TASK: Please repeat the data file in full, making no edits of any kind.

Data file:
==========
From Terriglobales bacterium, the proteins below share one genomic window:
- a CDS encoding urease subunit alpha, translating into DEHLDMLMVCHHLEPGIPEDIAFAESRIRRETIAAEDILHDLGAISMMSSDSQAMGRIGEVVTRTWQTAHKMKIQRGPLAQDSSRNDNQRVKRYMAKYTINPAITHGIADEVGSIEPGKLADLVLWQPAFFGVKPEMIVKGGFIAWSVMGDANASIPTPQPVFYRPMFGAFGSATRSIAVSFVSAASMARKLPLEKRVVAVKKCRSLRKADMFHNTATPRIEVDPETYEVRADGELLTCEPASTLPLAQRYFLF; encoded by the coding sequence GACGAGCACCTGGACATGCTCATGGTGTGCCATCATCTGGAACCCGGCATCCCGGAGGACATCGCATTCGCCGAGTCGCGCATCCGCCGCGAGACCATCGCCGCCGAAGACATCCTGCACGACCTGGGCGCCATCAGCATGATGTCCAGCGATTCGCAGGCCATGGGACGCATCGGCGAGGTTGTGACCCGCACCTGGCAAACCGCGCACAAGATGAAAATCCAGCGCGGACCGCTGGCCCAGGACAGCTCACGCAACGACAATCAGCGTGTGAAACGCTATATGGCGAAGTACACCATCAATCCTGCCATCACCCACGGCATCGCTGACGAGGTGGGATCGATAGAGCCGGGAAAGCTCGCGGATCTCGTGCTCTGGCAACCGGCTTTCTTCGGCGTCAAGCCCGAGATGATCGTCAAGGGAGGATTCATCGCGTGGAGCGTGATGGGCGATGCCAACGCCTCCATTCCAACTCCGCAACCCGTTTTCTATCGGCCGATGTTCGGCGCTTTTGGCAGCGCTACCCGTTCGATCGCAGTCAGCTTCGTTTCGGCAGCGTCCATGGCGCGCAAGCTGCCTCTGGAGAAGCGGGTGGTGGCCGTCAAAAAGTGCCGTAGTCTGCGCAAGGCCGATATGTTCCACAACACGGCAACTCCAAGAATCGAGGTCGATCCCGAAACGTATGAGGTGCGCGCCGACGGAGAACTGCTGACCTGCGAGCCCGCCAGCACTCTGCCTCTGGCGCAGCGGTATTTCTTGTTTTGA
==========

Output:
From Terriglobales bacterium, the proteins below share one genomic window:
- a CDS encoding urease subunit alpha, translating into DEHLDMLMVCHHLEPGIPEDIAFAESRIRRETIAAEDILHDLGAISMMSSDSQAMGRIGEVVTRTWQTAHKMKIQRGPLAQDSSRNDNQRVKRYMAKYTINPAITHGIADEVGSIEPGKLADLVLWQPAFFGVKPEMIVKGGFIAWSVMGDANASIPTPQPVFYRPMFGAFGSATRSIAVSFVSAASMARKLPLEKRVVAVKKCRSLRKADMFHNTATPRIEVDPETYEVRADGELLTCEPASTLPLAQRYFLF; encoded by the coding sequence GACGAGCACCTGGACATGCTCATGGTGTGCCATCATCTGGAACCCGGCATCCCGGAGGACATCGCATTCGCCGAGTCGCGCATCCGCCGCGAGACCATCGCCGCCGAAGACATCCTGCACGACCTGGGCGCCATCAGCATGATGTCCAGCGATTCGCAGGCCATGGGACGCATCGGCGAGGTTGTGACCCGCACCTGGCAAACCGCGCACAAGATGAAAATCCAGCGCGGACCGCTGGCCCAGGACAGCTCACGCAACGACAATCAGCGTGTGAAACGCTATATGGCGAAGTACACCATCAATCCTGCCATCACCCACGGCATCGCTGACGAGGTGGGATCGATAGAGCCGGGAAAGCTCGCGGATCTCGTGCTCTGGCAACCGGCTTTCTTCGGCGTCAAGCCCGAGATGATCGTCAAGGGAGGATTCATCGCGTGGAGCGTGATGGGCGATGCCAACGCCTCCATTCCAACTCCGCAACCCGTTTTCTATCGGCCGATGTTCGGCGCTTTTGGCAGCGCTACCCGTTCGATCGCAGTCAGCTTCGTTTCGGCAGCGTCCATGGCGCGCAAGCTGCCTCTGGAGAAGCGGGTGGTGGCCGTCAAAAAGTGCCGTAGTCTGCGCAAGGCCGATATGTTCCACAACACGGCAACTCCAAGAATCGAGGTCGATCCCGAAACGTATGAGGTGCGCGCCGACGGAGAACTGCTGACCTGCGAGCCCGCCAGCACTCTGCCTCTGGCGCAGCGGTATTTCTTGTTTTGA